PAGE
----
Predictions about the economic impact of a no-deal Brexit have ranged from the apocalyptic to “no big deal.” Indeed, some fringe economists have even suggested that no deal would boost the UK economy. And while no credible analysis supports this view, there is huge uncertainty – particularly in the short term.

But that doesn’t mean that economics has nothing useful to say, or that there isn’t consensus among credible economists about the likely consequences. As our report on the impacts and implications of no deal shows, the imposition of tariff and non-tariff barriers between the UK and its largest trading partner will be a major shock to the UK economy.

We can also identify the sectors – the car industry, pharmaceuticals, chemicals, food from agriculture, and so on – that are likely to be most affected, although we can’t predict just how serious any additional disruption and delays at key ports will be. 

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Beyond that, the fall in the pound – most if not all of which will be priced in well before 31 October – will push up inflation and, as after the referendum, reduce real wages. We can also be reasonably certain that some things won’t happen – the financial system won’t collapse, the stock market won’t crash, and interest rates won’t skyrocket. And policy can, and in all likelihood will, respond – the government will probably increase spending and perhaps cut taxes, while the Bank of England will, if necessary, cut rates.

But the big question in the short term is what happens to business and consumer confidence – Keynes’ famous “animal spirits.” Pre-referendum forecasts assumed that a Leave vote would mean a big and lasting hit, depressing consumer spending and business investment. In fact, when it became clear nothing much would change in the short term, confidence quickly recovered. If Brexit – indeed, the hardest possible Brexit – becomes a reality, will this time be different?

That is likely to depend on just how severe the immediate disruption to trade is, but also on political developments and public perceptions. There are no economists, or anyone else, who can reliably forecast these. 

So the bottom line is that the immediate impact of no deal will be a major economic shock. A recession is very much a possibility – but its depth and severity are uncertain.

The UK economy will, however, eventually adjust, one way or the other, to the new realities of life outside the EU. And here there is greater certainty about the economic impact of Brexit. At the most basic level, leaving the EU will make the UK poorer because it will make it harder for UK firms and consumers to do business with European countries, as well as reducing labour mobility between the UK and the EU.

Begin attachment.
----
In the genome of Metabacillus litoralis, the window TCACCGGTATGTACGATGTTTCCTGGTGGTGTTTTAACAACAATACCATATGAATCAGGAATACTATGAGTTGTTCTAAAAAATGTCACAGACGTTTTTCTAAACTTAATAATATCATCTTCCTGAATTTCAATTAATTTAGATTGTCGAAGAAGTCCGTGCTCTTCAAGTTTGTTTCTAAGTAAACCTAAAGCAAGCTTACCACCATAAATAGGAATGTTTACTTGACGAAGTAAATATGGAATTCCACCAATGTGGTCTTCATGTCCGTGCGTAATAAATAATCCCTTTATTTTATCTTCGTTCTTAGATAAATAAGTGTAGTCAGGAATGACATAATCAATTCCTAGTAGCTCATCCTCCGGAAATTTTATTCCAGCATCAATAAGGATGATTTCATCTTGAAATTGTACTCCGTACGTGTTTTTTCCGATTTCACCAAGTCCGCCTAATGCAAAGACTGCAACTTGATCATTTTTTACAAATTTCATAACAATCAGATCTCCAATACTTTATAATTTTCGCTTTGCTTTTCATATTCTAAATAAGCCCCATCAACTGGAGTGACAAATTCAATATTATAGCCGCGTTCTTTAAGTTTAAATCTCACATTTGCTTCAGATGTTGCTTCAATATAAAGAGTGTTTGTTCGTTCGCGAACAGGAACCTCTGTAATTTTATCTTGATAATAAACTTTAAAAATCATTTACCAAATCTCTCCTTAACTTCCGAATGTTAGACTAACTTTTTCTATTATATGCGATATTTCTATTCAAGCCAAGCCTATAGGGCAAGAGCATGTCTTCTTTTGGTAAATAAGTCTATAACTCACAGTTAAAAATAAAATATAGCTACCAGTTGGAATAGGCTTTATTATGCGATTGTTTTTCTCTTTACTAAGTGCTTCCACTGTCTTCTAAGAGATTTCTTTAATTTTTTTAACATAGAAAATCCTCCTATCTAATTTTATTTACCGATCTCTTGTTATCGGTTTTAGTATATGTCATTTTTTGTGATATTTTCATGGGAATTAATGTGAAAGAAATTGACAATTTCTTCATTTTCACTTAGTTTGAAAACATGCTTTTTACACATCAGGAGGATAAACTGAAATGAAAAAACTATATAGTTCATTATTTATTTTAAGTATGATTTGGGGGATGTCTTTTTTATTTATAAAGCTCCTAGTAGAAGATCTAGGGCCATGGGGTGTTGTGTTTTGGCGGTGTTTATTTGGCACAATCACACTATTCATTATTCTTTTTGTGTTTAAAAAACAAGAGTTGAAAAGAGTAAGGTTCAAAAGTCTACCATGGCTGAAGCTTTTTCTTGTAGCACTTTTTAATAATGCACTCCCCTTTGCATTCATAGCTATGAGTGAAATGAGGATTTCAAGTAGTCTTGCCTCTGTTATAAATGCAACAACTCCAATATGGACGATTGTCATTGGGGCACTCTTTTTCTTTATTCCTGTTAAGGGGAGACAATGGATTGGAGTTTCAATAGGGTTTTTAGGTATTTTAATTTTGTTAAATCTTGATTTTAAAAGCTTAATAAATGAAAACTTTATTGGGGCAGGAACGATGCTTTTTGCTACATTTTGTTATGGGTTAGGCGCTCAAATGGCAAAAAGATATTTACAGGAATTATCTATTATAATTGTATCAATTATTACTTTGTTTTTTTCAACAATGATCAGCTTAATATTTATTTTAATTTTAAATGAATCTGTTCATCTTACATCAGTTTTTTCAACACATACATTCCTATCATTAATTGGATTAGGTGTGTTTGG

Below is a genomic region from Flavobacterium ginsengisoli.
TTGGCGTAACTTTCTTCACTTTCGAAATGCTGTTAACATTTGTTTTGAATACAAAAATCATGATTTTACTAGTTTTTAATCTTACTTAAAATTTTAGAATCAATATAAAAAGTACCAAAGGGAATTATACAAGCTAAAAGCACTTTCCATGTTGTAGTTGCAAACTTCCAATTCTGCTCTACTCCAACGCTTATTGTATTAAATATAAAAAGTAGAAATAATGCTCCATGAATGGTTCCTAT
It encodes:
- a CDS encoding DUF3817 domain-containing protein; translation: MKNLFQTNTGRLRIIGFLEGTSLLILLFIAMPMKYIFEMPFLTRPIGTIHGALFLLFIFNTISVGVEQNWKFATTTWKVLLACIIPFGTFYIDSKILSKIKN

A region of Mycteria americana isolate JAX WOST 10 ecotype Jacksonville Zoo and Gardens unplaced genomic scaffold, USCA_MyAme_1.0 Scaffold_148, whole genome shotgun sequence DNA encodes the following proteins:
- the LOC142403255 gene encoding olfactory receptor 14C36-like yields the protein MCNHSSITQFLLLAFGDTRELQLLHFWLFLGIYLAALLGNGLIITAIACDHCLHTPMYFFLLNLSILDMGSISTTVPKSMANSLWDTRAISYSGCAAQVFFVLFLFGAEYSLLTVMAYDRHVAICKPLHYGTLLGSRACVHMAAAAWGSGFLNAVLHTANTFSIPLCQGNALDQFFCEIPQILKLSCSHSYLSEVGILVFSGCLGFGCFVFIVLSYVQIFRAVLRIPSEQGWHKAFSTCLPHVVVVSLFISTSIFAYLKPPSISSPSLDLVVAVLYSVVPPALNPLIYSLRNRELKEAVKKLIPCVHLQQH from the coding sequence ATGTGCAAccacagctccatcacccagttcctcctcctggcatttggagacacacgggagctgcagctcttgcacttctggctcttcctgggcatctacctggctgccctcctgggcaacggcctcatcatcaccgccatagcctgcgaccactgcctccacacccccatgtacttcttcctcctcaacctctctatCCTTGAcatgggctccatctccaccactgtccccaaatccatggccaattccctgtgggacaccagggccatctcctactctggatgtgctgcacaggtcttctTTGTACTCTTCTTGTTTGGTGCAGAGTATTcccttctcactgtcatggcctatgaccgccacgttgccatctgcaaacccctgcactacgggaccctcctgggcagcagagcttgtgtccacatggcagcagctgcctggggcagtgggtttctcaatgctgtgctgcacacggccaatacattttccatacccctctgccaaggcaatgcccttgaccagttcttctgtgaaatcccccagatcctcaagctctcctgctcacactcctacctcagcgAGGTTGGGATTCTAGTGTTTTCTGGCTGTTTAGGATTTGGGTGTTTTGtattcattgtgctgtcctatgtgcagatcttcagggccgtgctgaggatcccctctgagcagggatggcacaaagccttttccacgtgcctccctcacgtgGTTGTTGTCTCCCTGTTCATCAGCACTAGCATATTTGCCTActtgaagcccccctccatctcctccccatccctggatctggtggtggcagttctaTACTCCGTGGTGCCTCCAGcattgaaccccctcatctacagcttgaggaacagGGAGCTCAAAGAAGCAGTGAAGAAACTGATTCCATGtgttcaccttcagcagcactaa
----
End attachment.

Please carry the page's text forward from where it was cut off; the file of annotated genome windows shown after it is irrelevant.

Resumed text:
And leaving the EU with a no-deal Brexit will be more costly than doing so with a deal which allows us to stay in the EU’s customs union or single market. These costs won’t just fall on the UK – the EU will also lose from Brexit, but the costs will be much smaller relative to the size of its economy because we are far more dependent on trade with the EU27 than vice versa.  

Our earlier research analysed the long-run effects of trading with the EU on World Trade Organisation (WTO) terms. We found that, after 10 years, a WTO Brexit would reduce the UK’s income per capita by between 3.5 per cent and 8.7 per cent. The government’s own modelling exercise produced similar results.

Forecasts are uncertain – and here, in addition to the normal uncertainties inherent in long-term economic modelling, there are additional ones about future policy. 

For example, both the UK and US governments have signalled their intentions to negotiate a speedy trade deal. But – even leaving aside the political difficulties – it is likely that any benefits will be relatively small. The EU accounts for around half of UK trade, more than three times as much as the US. And standard free trade agreements do less to reduce trade barriers than the deep integration that is the hallmark of the EU single market. 

The government’s own analysis said that, even on optimistic assumptions about the number of deals that could be concluded over the next decade, the impact would be very small: overall, new trade deals could boost GDP by between 0.2 per cent and 0.7 per cent of GDP in the long term.

Other policy changes to mitigate the negative impacts are also possible. Theresa May’s departure opens the way for a more liberal immigration policy than that suggested in the Immigration White Paper, which could boost economic performance; although the new home secretary, Priti Patel, has signalled her intention to pursue a relatively restrictive policy, which would have the opposite effect.

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Our research suggested that the White Paper proposals would reduce GDP by up to 1.8 per cent over 10 years. And it is conceivable that Brexit – and in particular the economic impact of a no-deal Brexit – might provide the impetus for government to address some of the longer-term issues, such as the lack of public investment in infrastructure and poor provision of training and skills, that have contributed to the UK’s poor productivity performance.

However, overall, there is little doubt that, whatever else may happen over the next decade, a no-deal Brexit will be a persistent drag on the UK’s economic growth for years to come.

Jonathan Portes is a senior fellow at The UK in a Changing Europe and Professor of economics and public policy at Kings College London. You can read the full report ‘No Deal Brexit: issues, impacts and implications’ here

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